Those tasks make designing your own book cover to a high standard a pleasure by comparison. Nevertheless, it can be done and it is possible to do it without paying anyone up front unless you feel it’s absolutely necessary.
There are numerous publishing platforms but Amazon’s Direct Publishing is simply too big and too firmly established to ignore. There can be no doubt that Amazon has altered the retail landscape, but other factors have long affected the book industry.
The abolition of the net book agreement, aggressive discounting, and the expansion of out of town retail have all led to the present glut of book-like product at the expense of the writing community.
There is, of course, a great deal of hubris around Amazon, but it is a now a fact of modern life as much as superstores, superhighways and super-sized shopping malls.
Yet, the highly amplified antipathy towards self-publishing (or micro publishing as I prefer to describe it) with Amazon isn’t so prevalent at self-directed book events, talks, and many other non-online entities.
I’ve found that as long as the books are produced to a high standard and sufficiently differentiated from mainstream product then people will look at them with an open mind. I have distributed my books among family, friends, fellow authors, museums, academic libraries and, in one significant case, a high street retailer of quality factual books.
Selling books that you wrote yourself, produced yourself, and distributed in person is quite satisfying but the equation also changes as a result of acting for yourself. The division of cost/return with Amazon is also much fairer with authors achieving improved royalties both online and in the direct sale of price-matched author copies. As far as Amazon Direct Publishing is concerned, it will remain the best value option for writers who primarily want their books to see the light of day.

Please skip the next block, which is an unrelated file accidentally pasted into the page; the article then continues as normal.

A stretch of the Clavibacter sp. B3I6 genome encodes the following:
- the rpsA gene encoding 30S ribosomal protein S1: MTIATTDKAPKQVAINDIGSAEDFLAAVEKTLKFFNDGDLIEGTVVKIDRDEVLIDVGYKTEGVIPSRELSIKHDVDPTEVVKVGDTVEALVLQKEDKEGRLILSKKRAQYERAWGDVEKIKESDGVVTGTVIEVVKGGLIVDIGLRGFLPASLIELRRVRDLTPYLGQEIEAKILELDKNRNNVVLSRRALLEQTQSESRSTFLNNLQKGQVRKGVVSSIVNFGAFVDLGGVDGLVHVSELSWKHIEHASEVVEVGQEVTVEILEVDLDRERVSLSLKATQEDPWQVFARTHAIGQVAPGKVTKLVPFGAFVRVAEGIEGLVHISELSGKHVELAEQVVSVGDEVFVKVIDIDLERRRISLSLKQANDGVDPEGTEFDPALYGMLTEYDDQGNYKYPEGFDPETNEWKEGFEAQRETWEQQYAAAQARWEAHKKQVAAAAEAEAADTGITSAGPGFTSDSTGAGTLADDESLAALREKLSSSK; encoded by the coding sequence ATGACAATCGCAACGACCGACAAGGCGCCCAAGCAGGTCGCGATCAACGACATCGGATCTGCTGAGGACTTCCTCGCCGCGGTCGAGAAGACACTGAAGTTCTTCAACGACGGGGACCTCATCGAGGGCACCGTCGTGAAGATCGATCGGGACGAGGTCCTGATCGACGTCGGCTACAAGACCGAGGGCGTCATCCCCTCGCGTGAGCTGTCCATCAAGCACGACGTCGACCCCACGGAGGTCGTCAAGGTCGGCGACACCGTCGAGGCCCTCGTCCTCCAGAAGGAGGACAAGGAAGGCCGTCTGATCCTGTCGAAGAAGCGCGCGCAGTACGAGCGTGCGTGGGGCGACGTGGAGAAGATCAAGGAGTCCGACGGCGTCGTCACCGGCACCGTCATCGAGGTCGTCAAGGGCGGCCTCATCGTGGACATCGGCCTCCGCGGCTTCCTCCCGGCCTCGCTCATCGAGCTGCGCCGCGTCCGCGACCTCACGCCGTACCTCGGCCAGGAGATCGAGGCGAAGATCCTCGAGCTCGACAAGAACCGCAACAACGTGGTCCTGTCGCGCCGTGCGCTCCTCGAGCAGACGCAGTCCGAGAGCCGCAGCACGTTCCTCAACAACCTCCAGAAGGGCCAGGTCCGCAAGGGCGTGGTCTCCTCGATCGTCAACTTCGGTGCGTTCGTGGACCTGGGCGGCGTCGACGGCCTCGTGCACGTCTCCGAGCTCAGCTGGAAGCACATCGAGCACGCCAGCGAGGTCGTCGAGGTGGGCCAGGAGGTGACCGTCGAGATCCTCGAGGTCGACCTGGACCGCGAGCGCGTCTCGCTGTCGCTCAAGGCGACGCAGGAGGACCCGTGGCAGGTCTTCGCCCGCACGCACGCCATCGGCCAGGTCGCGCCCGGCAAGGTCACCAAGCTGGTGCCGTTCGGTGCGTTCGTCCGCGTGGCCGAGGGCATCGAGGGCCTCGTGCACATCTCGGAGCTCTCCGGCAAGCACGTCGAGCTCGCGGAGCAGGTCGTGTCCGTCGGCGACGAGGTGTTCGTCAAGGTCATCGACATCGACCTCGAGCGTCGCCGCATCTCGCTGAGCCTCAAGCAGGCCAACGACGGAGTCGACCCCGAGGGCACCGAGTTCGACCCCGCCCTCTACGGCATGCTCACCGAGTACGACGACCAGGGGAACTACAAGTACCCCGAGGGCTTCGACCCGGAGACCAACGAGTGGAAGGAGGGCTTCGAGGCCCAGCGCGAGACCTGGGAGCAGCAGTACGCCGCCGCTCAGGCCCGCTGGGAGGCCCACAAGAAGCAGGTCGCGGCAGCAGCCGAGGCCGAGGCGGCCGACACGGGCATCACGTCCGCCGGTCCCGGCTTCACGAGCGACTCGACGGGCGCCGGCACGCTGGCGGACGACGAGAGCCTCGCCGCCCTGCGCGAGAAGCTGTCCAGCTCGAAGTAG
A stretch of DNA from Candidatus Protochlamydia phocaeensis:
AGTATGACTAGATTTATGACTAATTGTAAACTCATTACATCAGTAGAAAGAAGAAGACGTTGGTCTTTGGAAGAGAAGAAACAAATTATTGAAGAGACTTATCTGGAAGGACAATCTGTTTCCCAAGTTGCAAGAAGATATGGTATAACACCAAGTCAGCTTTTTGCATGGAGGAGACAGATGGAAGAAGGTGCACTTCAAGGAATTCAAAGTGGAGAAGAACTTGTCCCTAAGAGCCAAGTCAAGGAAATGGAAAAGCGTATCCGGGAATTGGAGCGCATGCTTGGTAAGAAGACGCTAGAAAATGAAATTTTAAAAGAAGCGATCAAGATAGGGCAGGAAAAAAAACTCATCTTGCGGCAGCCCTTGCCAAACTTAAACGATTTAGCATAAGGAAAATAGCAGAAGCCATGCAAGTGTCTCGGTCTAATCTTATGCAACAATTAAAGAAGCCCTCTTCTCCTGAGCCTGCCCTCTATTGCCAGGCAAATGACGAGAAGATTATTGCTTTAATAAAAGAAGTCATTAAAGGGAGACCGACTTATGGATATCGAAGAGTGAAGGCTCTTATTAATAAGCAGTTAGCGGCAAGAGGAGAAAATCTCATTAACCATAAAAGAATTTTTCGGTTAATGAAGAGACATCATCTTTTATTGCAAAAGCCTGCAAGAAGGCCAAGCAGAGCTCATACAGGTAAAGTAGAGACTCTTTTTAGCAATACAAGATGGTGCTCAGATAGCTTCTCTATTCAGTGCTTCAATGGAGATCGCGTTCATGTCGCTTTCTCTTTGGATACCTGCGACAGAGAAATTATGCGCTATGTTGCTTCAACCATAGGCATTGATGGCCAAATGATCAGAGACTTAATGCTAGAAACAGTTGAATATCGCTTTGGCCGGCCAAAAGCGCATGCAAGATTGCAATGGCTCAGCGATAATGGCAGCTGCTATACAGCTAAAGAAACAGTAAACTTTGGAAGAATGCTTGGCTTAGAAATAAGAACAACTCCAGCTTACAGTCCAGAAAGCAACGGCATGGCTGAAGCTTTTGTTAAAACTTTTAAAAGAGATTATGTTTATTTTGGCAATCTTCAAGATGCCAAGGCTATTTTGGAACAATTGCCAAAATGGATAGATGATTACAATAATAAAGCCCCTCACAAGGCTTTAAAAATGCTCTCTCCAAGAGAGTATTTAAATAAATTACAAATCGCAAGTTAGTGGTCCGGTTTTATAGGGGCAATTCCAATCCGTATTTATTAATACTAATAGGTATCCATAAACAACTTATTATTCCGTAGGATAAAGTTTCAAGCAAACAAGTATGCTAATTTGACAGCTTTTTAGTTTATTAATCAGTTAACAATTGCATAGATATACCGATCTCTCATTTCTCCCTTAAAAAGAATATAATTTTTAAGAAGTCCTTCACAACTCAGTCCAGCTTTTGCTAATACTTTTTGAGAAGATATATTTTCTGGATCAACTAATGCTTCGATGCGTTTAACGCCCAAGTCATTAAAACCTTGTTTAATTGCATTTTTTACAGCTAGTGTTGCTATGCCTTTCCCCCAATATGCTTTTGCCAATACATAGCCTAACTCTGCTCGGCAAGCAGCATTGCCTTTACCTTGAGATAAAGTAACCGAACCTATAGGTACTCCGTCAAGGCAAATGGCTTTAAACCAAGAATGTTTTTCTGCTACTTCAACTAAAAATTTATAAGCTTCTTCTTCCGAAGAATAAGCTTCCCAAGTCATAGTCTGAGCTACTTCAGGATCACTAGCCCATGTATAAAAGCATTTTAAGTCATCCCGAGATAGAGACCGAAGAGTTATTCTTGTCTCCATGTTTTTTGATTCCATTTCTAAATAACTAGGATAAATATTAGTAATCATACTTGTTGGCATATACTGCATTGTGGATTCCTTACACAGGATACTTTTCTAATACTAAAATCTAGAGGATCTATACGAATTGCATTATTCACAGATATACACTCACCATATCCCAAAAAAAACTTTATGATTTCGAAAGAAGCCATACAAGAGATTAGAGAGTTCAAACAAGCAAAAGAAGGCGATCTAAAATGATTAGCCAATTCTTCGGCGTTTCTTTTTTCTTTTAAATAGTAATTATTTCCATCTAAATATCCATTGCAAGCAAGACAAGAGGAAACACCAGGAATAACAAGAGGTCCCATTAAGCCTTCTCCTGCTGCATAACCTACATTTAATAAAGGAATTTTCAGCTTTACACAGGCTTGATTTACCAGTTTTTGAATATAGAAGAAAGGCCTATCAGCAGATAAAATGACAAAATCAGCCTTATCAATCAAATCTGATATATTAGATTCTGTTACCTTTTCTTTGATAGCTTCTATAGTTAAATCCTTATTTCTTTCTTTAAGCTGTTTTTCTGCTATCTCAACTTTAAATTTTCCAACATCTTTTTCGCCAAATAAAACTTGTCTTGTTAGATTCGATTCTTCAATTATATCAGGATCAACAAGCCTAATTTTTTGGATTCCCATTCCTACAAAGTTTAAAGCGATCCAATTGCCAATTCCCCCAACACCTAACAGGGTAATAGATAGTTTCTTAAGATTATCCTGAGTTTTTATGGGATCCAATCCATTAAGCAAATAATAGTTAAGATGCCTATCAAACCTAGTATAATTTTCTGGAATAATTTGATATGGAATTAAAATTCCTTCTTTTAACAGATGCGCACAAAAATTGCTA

I believe that independent micro-publishing will sooner or later evolve into a homeworking, cottage industry based on equal partnerships that can take advantage of low-cost/no-cost publishing tools. They can take full advantage of lean-build of print-on-demand services and build a bespoke audience through events and personal relationships.
There are also independent retail outlets that will stock books from outwith the mainstream. Events are already important for authors who want to put books into the hands of their readers. For attendees of events, it’s often an impulse buy that is not informed by the book’s origins, its means of production, or the fact that it’s self-published.
There would be even more opportunities like these if this nascent micro-publishing sector was embraced rather than shunned. And shunned it will be as long as perceived status as a ‘published author’ remains a pre-condition for admittance into the sacred circle. In the meantime, I will write my books, publish them and get them read.
I now offer the same opportunity to anyone who wants to micro-publish but feels they cannot do it alone. I am in a position now to work with one author at a time in order to get their book published under the 1320Books imprint. I am proposing a publishing partnership for the purposes of producing the selected title on the basis that the publishing workload, costs and benefits, and marketing efforts are shared equally.
This particular partnership is contingent on use of the Amazon Direct Publishing platform where there are no upfront costs outwith the cost price of author copies, which are allocated proportionately by agreement between the publisher and the author.
If you have a book that is all but ready for publication but needs to be developed with the help and support of a publishing partnership then please email me at the address below or use the contact form. I will reply with more information about the 1320Publishing Partnership for your consideration.
I will also include guidance on the kinds of books that I feel I am best able to support. The 1320Books portfolio is quite diverse but it does provide some insights into particular strengths and common areas of interest.
Michael Stephen Clark